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Past present: Letters of discontent

Updated August 09, 2013

Throughout the Muslim rule in the subcontinent, from the Sultanate period to the Mughal rule, the views of the ulema contradicted those of the rulers. Despite state policies being in contradiction to religion according to the ulema, the rulers did not permit them to interfere with the state.

During Akbar’s rule, the ulema disapproved of his policy of sulh-i-kul or peace with all. When Mullah Mohammed Yazdi issued a fatwa, several disgruntled nobles and the ulema rebelled against Akbar who dealt with it in a diplomatic manner. He cancelled the maddad-i-ma’ash jagirs belonging to the ulema, only to reallocate them after interviewing the ulema and confirming their loyalty. He also appointed bureaucrats to supervise their conduct, so that in case of misconduct they could be reprimanded. He then continued with his policy undeterred.

During the reign of Jahangir, a religious scholar, Ahmad Sirhindi (d. 1624) wanted to convince Jahangir to change Akbar’s policy towards non-Muslims. He tried to influence the nobles to help fulfil his ambitions and wrote letters to them, expressing his fanatical ideas.

In a letter to Shaikh Farid, a devout Muslim who had supported Jahangir’s succession to the throne against his eldest son Khusrau, Sirhindi wrote that Islam was in critical condition, and insisted that as a man of faith, it was Shaikh Farid’s responsibility to take action to revive the glory of Islam. In the same letter he expressed his pleasure on the assassination of Guru Arjan Dev, the fifth Sikh Guru, regarding it an admirable step. He further explained that the government should adopt a policy to humiliate Hindus and that the imposition of jizya rightly kept the infidels in a state of subordination. According to Sirhindi, this was the right time to convince the emperor to eliminate un-Islamic practices which had become a part of the Muslim culture and to eliminate the influence of the infidels. He appealed to Shaikh Farid to play a role in reviving the purity of Islam. If no action was taken and idolatry continued to flourish, the emperor and his nobles would be responsible for damaging the cause of Islam by not creating a consciousness about sharia among the Muslims.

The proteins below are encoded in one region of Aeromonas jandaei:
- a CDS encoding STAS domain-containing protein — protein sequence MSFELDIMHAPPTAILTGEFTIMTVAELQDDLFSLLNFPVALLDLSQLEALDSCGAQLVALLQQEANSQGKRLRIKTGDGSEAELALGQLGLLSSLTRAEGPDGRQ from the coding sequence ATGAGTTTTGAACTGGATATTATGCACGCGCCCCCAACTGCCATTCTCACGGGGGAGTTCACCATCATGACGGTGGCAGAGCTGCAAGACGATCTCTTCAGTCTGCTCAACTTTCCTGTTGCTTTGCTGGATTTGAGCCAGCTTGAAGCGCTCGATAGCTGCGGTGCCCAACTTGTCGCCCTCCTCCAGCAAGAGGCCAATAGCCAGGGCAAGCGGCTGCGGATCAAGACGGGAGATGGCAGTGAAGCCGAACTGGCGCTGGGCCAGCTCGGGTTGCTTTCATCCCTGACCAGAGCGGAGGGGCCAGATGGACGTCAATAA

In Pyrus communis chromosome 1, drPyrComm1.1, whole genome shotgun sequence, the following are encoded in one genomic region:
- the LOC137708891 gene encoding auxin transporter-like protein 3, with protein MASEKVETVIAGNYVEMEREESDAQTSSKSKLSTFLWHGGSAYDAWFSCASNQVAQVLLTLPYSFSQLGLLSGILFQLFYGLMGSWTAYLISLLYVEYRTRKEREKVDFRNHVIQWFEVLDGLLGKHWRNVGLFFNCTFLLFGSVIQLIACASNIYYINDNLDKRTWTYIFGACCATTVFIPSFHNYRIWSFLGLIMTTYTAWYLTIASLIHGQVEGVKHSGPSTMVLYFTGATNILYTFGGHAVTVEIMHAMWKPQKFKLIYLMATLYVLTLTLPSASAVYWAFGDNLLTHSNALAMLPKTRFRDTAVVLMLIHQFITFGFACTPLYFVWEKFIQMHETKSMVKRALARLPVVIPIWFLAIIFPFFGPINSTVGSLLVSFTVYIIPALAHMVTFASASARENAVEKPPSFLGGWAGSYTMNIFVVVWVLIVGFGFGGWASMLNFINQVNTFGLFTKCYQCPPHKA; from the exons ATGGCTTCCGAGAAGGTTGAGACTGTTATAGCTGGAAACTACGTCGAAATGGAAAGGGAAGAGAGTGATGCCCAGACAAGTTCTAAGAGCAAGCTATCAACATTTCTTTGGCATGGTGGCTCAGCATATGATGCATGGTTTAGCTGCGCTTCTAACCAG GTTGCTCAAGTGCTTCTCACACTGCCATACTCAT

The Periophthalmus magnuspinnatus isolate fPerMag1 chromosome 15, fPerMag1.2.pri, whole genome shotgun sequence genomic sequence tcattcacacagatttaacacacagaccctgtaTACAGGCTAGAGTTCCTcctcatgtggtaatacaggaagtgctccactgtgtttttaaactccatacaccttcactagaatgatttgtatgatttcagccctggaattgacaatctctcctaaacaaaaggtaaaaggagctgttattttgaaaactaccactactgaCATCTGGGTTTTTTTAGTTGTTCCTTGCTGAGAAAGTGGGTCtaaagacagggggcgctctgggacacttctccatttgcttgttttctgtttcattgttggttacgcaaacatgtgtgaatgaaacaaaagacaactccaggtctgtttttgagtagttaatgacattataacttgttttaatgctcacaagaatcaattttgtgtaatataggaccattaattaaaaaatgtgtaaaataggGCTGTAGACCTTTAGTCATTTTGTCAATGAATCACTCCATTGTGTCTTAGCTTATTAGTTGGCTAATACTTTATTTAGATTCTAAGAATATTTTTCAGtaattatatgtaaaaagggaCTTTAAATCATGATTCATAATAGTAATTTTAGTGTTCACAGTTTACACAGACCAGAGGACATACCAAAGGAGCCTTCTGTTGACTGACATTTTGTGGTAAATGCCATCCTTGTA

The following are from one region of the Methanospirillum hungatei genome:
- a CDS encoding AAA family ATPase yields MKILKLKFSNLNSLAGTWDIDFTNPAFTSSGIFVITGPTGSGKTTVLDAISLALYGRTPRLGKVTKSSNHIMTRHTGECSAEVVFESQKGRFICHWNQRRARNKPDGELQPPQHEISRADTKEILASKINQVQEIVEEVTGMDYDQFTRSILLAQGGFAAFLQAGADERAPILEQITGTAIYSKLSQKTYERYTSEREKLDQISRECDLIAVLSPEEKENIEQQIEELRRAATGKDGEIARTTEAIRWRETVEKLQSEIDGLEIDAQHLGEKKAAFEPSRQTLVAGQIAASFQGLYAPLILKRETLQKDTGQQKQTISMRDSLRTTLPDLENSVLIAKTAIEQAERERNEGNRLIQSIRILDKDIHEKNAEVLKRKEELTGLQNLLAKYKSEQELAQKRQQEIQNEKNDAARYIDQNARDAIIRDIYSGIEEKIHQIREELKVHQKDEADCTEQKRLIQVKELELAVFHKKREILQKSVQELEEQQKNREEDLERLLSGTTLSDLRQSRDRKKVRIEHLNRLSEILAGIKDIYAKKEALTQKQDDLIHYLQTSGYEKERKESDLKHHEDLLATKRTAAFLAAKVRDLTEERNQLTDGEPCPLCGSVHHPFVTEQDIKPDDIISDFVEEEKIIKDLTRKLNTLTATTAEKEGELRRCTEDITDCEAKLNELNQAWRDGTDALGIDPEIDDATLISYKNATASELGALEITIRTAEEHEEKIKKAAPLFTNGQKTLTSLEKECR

He wrote another letter to Aziz Khan Kuka, Akbar’s foster brother and opposed Akbar’s religious views. In the war of succession, Sirhindi supported Prince Khusrau against Jahangir, yet retained an important position at the court. In his letter, Sirhindi lamented that the forces of Islam were becoming weaker and at this juncture, his contribution would help annihilate irreligious practices and innovations which were influencing the Muslims. He also said that Islam could only be purified by reverting to its original teachings.

Shaikh Ahmad Sirhindi wanted to destroy Akbar’s diplomatic relations with the Hindus. In one of his letters addressed to Lala Beg, he expressed his views that sacrifice of the cow was an Islamic rite.

However, the majority of the ulema and people remained estranged from his movement. Jahangir continued with Akbar’s policy and was a great admirer of his father. In Tuzk-i-Jahangiri, he praised Akbar’s wisdom and sagacity.

Shaikh Ahmad Sirhindi was not popular among the Muslims because of his extremist religious views. When Jahangir summoned him to his court, he found him arrogant and rude and did not hesitate to send him to the fort of Gwalior for a brief period of imprisonment.

During the emergence of communalisn in the 1930s, Shaikh Ahmad Sirhindi was resurrected by some ulema and projected as the champion of Islam. In Pakistani historiography, I.H. Qureshi and S.M. Ikram eulogised him as the defender of Islam and the man who saved it and protected it from the heretical views of Akbar.

Writers of history textbooks portrayed the same image. As a result, Akbar and his policy of sulh-i-kul, multi-cultural unity and secularism were condemned while Shaikh Ahmad Sirhindi’s orthodoxy and religious extremism were appreciated. Sadly, his anti-Hindu, and anti-Shia views are also accepted without criticism, totally negating their dire impact on society today. Today, Pakistani society is paying a heavy price for these misdemeanours.